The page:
Effects of Permanent Wave

A permanent wave, more commonly known as a perm, is a hair procedure that uses chemicals to change the shape of the hair follicle from straight to curly, according to the website Hair Boutique. Tightly-curled perms were especially popular in the 1980s, but went somewhat out of fashion until recently. Many hair salons now offer perms that add loose curls or waves to the hair rather than the traditional corkscrew curl.

Curling Effect

Perms create curls that typically last three to five months. After three months, the website Easy Curls recommends re-perming your roots to prevent your hair from looking flat on top. A perm usually takes one or two hours, but you won't see the full effect for approximately 24 hours. In this "settling" period, do not get your hair wet, because this can affect the chemicals and ruin the perm.

Drying Effect

The chemicals used in a perm change the shape of the hair follicle to create curls. This can damage hair, leaving it dry. Using hair products designed for permed hair can help protect your hair and minimise the damage, according to Salon Web, the website of Sunset Hair and Beauty in Tennessee. Regular trims to remove frazzled ends can also help keep permed hair looking healthy.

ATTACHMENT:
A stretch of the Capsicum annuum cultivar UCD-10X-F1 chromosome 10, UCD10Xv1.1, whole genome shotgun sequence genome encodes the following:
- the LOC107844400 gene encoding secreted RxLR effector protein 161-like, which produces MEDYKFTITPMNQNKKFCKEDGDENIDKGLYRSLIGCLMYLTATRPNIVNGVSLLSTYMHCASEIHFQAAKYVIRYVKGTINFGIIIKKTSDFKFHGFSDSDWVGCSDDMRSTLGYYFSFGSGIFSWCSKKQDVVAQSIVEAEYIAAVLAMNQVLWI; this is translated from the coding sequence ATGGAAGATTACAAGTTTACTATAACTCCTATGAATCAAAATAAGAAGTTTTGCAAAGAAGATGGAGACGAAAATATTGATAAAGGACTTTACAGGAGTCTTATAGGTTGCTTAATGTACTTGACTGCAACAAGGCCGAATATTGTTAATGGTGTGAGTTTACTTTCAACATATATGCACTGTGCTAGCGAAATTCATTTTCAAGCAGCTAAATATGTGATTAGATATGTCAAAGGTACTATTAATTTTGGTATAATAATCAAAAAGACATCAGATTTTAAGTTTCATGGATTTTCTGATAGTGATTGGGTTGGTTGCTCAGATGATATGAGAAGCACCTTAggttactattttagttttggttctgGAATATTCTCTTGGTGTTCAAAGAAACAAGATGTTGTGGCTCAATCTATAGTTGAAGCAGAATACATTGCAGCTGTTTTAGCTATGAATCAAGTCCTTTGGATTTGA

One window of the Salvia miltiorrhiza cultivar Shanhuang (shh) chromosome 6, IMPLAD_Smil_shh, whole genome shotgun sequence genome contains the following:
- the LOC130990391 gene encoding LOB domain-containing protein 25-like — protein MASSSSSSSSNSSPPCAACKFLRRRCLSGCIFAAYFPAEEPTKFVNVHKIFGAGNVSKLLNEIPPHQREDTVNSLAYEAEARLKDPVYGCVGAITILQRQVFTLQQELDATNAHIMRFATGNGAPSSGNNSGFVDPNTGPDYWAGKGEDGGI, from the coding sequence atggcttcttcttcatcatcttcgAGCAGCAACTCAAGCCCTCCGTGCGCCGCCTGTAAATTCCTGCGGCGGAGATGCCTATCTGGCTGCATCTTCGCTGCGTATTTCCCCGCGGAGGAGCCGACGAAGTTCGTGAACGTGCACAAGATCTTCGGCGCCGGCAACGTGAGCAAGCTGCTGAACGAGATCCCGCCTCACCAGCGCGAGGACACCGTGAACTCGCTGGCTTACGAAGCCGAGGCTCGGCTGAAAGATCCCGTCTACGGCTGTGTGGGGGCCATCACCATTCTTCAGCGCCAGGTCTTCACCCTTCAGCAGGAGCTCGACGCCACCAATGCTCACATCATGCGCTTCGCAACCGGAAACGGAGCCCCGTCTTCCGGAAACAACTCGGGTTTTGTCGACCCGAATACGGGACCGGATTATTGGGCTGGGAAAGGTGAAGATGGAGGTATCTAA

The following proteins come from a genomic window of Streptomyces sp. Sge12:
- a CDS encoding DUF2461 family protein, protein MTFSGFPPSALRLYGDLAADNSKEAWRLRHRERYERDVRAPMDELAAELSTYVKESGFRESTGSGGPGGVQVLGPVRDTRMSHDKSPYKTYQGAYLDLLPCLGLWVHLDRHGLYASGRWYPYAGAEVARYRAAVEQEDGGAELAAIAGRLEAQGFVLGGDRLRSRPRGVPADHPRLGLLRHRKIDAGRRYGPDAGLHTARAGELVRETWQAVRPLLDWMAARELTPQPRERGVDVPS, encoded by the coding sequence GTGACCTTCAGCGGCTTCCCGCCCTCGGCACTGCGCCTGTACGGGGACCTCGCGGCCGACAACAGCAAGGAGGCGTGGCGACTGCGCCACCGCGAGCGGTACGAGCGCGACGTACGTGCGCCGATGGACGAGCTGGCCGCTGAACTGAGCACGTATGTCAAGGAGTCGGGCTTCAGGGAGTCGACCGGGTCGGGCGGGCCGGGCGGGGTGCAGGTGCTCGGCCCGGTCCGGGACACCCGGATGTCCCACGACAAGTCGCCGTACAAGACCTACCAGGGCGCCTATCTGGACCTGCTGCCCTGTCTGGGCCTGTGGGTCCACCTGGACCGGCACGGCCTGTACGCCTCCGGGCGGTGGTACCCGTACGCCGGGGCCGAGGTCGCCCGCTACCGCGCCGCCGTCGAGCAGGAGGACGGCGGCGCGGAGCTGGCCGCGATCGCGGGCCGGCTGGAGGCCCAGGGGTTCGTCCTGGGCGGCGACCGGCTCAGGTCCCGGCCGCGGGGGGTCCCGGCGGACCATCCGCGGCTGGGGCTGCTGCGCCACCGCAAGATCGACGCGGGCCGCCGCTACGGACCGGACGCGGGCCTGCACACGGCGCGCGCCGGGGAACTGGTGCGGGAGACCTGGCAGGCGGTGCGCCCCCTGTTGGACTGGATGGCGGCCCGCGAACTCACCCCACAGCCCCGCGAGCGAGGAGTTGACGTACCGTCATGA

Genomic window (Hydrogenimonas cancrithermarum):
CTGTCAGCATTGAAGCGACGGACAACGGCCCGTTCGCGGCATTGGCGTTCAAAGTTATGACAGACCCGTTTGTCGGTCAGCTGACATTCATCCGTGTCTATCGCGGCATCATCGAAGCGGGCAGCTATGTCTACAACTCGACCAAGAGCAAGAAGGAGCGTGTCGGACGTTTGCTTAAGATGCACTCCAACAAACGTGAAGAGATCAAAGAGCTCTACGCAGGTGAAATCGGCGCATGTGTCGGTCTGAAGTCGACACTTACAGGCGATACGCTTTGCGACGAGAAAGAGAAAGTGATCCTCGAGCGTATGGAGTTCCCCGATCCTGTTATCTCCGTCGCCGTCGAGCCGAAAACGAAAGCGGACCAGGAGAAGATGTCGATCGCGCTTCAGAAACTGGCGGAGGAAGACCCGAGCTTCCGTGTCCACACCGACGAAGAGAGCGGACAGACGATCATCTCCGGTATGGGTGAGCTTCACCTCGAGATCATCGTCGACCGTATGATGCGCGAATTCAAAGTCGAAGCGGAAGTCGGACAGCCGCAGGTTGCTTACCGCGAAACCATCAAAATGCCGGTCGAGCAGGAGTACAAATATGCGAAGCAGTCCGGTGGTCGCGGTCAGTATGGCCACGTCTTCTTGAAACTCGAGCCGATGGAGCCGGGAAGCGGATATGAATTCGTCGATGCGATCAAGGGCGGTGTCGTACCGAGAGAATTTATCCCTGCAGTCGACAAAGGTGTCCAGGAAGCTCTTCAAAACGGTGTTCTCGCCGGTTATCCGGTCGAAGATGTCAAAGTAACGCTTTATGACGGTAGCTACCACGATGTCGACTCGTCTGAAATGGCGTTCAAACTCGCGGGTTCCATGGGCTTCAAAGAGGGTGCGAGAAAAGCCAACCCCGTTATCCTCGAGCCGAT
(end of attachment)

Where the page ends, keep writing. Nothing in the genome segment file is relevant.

Damaging Effect

Certain types of hair are more prone to damage caused by a perm, according to the website Target Woman. Women with coloured hair should reconsider before getting a perm, because the build-up of chemicals from both processes can seriously damage hair. Target Woman recommends colouring hair after a perm, rather than before, to minimise damage.


Certain factors can affect the perm's ability to take to your hair, according to the website Hair Finder. Certain narcotics such as methamphetamines can prevent your hair from holding a curl. Prescription drugs such as Retin-A can also prevent your perm from sticking. Pregnancy or menopause often reduces the length of time it takes for the chemicals to work on your hair. Other factors that prevent hair from holding a curl include past anaesthesia, and regularly taking iron supplements.

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About the Author

Writing since 2009, Catherine Hiles is a British writer currently living Stateside. Her articles appear on websites covering topics in animal health and training, lifestyle and more. She has a Bachelor of Arts in communications from the University of Chester in the United Kingdom.